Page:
Research in Engineering and Aviation

Fluid-Structure Interaction Simulation for the Design of Bio-Inspired Micro Air Vehicle Wings

June 2012

Author(s): Combes, T.P., Malik, A.S., Bramesfeld, G. 

30th AIAA Applied Aerodynamics Conference. DOI: 10.2514/6.2012-2764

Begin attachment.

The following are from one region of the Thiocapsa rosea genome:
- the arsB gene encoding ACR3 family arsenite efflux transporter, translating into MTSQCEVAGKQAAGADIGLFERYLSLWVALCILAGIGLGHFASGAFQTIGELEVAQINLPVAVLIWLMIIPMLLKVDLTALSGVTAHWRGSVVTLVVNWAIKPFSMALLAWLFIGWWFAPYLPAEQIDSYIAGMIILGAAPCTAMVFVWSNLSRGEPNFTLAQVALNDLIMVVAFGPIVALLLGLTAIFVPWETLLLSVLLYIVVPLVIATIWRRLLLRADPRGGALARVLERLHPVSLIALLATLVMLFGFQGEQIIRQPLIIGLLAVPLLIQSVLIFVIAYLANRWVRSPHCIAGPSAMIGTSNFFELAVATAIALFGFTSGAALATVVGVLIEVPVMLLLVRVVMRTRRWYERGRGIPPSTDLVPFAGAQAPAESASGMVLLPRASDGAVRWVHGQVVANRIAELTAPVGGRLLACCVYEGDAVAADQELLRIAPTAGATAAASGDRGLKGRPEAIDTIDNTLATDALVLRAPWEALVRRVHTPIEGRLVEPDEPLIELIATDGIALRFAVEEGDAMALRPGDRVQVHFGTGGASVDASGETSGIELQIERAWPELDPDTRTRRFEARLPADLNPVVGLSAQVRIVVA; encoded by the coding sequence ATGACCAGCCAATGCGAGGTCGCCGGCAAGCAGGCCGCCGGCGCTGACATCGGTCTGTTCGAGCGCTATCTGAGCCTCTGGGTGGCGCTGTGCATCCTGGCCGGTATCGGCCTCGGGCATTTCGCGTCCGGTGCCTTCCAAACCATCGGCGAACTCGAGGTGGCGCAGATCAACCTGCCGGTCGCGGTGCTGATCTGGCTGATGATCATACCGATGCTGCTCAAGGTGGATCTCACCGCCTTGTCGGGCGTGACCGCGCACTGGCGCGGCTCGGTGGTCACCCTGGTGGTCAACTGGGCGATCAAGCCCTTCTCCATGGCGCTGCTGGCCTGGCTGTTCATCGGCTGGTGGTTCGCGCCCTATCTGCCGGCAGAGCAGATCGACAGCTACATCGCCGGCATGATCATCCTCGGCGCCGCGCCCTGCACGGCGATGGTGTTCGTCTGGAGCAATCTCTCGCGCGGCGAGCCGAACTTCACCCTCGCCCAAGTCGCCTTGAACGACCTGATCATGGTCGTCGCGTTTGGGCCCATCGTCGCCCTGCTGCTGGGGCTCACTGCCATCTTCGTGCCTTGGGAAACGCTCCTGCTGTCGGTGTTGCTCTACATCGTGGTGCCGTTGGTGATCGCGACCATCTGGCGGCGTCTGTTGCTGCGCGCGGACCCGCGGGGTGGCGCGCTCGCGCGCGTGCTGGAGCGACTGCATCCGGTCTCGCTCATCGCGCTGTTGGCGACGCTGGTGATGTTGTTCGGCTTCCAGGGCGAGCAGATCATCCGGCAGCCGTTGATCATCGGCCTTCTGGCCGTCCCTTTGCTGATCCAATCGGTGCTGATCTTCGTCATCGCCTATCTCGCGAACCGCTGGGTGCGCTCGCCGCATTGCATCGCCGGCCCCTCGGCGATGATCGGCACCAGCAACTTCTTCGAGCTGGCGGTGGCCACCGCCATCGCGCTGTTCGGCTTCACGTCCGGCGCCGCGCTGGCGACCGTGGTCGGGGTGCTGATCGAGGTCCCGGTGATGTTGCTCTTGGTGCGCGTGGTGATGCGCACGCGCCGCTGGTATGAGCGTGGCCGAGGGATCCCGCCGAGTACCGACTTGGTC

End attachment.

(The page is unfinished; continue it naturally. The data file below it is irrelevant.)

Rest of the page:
Many biological flyers have evolved to employ flexible wing structures to augment aerodynamic performance. Since Micro Air Vehicles (MAVs) operate in the same flight regime, man-made wing designs have incorporated flexible structures in an attempt to achieve similar enhancements. Quantifying the performance effects of these flexible structures, however, requires simulation of the complex fluid-structure interaction between the wing and the surrounding air. One common approach to this problem involves coupled high-fidelity computational fluid dynamics (CFD) and finite element analysis (FEA), using three-dimensional solid elements. Because using these methods is computationally expensive, simulations are often performed only after a baseline design has been chosen. In response to the high computational cost, some simulations use reduced fidelity methods such as modelling the structure as a single torsion / bending beam or simplifying the aerodynamic model to an analytical model. Many of these simplified methods cannot react to or predict three dimensional surface deformation which can substantially affect the flow around the wing. This paper presents a fluid-structure interaction method for evaluating stationary flexible wings that both models the effects of three-dimensional deformation and is efficient enough to be utilized at the conceptual design stage. The method utilizes an advanced potential flow model for the calculation of aerodynamic loads and a three-dimensional simplified frame/shell finite element model for evaluating the structural response. Combining these two methods considerably reduces the computational cost, and allows for the rapid evaluation of wing performance for a range of operating conditions and structural definitions. Topics discussed in this paper include the formulation of the fluid-structure interaction model, an example trade study performed using the method, and comparisons with the results of higher-fidelity models formulated for this paper and from the literature.